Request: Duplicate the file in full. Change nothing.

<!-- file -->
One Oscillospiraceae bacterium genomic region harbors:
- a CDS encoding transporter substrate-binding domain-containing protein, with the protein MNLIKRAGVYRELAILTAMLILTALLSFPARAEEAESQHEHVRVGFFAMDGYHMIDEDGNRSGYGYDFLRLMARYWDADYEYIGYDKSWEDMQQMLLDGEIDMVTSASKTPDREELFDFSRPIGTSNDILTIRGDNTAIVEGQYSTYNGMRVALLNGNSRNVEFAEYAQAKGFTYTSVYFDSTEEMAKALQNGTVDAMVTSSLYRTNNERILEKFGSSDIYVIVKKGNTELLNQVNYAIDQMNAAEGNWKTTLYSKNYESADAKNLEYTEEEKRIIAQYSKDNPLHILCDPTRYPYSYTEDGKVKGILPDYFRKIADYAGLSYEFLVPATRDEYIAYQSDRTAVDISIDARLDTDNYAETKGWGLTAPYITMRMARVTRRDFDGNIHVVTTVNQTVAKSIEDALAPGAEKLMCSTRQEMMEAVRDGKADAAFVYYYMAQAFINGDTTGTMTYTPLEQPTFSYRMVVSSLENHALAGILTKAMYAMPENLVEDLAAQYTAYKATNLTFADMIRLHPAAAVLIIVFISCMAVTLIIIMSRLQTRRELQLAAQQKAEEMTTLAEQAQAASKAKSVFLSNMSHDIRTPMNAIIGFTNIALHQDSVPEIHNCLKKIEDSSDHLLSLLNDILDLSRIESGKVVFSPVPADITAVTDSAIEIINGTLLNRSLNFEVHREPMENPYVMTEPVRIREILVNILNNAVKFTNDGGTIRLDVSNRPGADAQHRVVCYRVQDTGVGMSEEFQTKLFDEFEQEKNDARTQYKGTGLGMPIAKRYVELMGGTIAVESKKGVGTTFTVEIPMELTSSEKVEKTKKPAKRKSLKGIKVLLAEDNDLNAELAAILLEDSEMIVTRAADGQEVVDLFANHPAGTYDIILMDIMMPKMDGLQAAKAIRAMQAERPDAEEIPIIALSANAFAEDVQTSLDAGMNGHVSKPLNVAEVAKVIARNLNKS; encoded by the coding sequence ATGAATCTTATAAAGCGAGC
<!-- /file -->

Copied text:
One Oscillospiraceae bacterium genomic region harbors:
- a CDS encoding transporter substrate-binding domain-containing protein, with the protein MNLIKRAGVYRELAILTAMLILTALLSFPARAEEAESQHEHVRVGFFAMDGYHMIDEDGNRSGYGYDFLRLMARYWDADYEYIGYDKSWEDMQQMLLDGEIDMVTSASKTPDREELFDFSRPIGTSNDILTIRGDNTAIVEGQYSTYNGMRVALLNGNSRNVEFAEYAQAKGFTYTSVYFDSTEEMAKALQNGTVDAMVTSSLYRTNNERILEKFGSSDIYVIVKKGNTELLNQVNYAIDQMNAAEGNWKTTLYSKNYESADAKNLEYTEEEKRIIAQYSKDNPLHILCDPTRYPYSYTEDGKVKGILPDYFRKIADYAGLSYEFLVPATRDEYIAYQSDRTAVDISIDARLDTDNYAETKGWGLTAPYITMRMARVTRRDFDGNIHVVTTVNQTVAKSIEDALAPGAEKLMCSTRQEMMEAVRDGKADAAFVYYYMAQAFINGDTTGTMTYTPLEQPTFSYRMVVSSLENHALAGILTKAMYAMPENLVEDLAAQYTAYKATNLTFADMIRLHPAAAVLIIVFISCMAVTLIIIMSRLQTRRELQLAAQQKAEEMTTLAEQAQAASKAKSVFLSNMSHDIRTPMNAIIGFTNIALHQDSVPEIHNCLKKIEDSSDHLLSLLNDILDLSRIESGKVVFSPVPADITAVTDSAIEIINGTLLNRSLNFEVHREPMENPYVMTEPVRIREILVNILNNAVKFTNDGGTIRLDVSNRPGADAQHRVVCYRVQDTGVGMSEEFQTKLFDEFEQEKNDARTQYKGTGLGMPIAKRYVELMGGTIAVESKKGVGTTFTVEIPMELTSSEKVEKTKKPAKRKSLKGIKVLLAEDNDLNAELAAILLEDSEMIVTRAADGQEVVDLFANHPAGTYDIILMDIMMPKMDGLQAAKAIRAMQAERPDAEEIPIIALSANAFAEDVQTSLDAGMNGHVSKPLNVAEVAKVIARNLNKS; encoded by the coding sequence ATGAATCTTATAAAGCGAGC